Paul Chevalier: State of the Union speech missed mark on energy

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In his State of the Union address, President Obama boasted about how we Americans had reduced our dependence on foreign energy sources and made our country “number one in oil and gas.” Which is true enough, only he had nothing to do with it.

Not only did he have nothing to do with it, but the increase in domestic production and resulting decrease in dependence on foreign oil actually occurred in spite of his active and ongoing opposition to energy development efforts in the private sector: his war on coal, his support for increasingly stringent air quality standards, his moratoria on Gulf drilling, his diversion of federal funds to the alternative energy boondoggles of his cronies, his refusal to approve the Keystone XL Pipeline, etc.

The President not only claimed credit for visible accomplishments he had nothing to do with. He also dodged blame for unseen failures that he is responsible for. I’m talking about all the additional progress in energy security, national security, and national prosperity that almost certainly would have been made if not for Obama’s obstructionism.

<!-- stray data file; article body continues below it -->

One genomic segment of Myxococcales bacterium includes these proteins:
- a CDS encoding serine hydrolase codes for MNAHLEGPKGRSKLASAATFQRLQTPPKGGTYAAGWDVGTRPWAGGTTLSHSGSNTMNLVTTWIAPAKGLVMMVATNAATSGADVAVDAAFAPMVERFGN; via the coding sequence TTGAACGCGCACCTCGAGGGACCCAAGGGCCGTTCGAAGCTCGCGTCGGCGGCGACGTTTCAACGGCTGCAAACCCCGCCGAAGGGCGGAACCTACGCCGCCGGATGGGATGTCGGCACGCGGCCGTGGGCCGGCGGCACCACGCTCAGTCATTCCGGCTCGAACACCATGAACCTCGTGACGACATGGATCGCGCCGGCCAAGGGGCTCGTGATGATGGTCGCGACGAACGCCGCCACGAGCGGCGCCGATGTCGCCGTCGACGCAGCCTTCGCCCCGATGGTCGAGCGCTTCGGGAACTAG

What if the President had supported all realistic opportunities for energy development, and not just the ones destined for failure?

What if he had encouraged coal production instead of trying to destroy a vital industry? What if he had insisted that environmental regulations be justified by science rather than ideology? What if he had opened up more offshore resources to development, in lieu of trying to shut down the one area that’s productive?

What if he had offered real incentives for viable energy projects instead of graft for his friends? What if he had approved the Keystone pipeline early on and oil was already flowing through it from Canada to refineries on the Gulf Coast?

Things would be quite different than they are now.

We could be energy independent already, our military men and women relieved of a burden they’ve borne too long of risking their lives to preserve access to energy in corrupt and chaotic countries. Our employment rate might be back to normal levels, without writing off the poor souls who’ve given up and left the workforce.

The American Dream might still be something we all can aspire to, instead of the unreasonable expectation it’s become over the last few years.

The President’s address may not have told us much about the real state of the union, but it did make some of us wonder what it might have been if not for him.

(Sergeant Major Paul Chevalier of Hudson, USMC, is a member of



Author: Paul Chevalier

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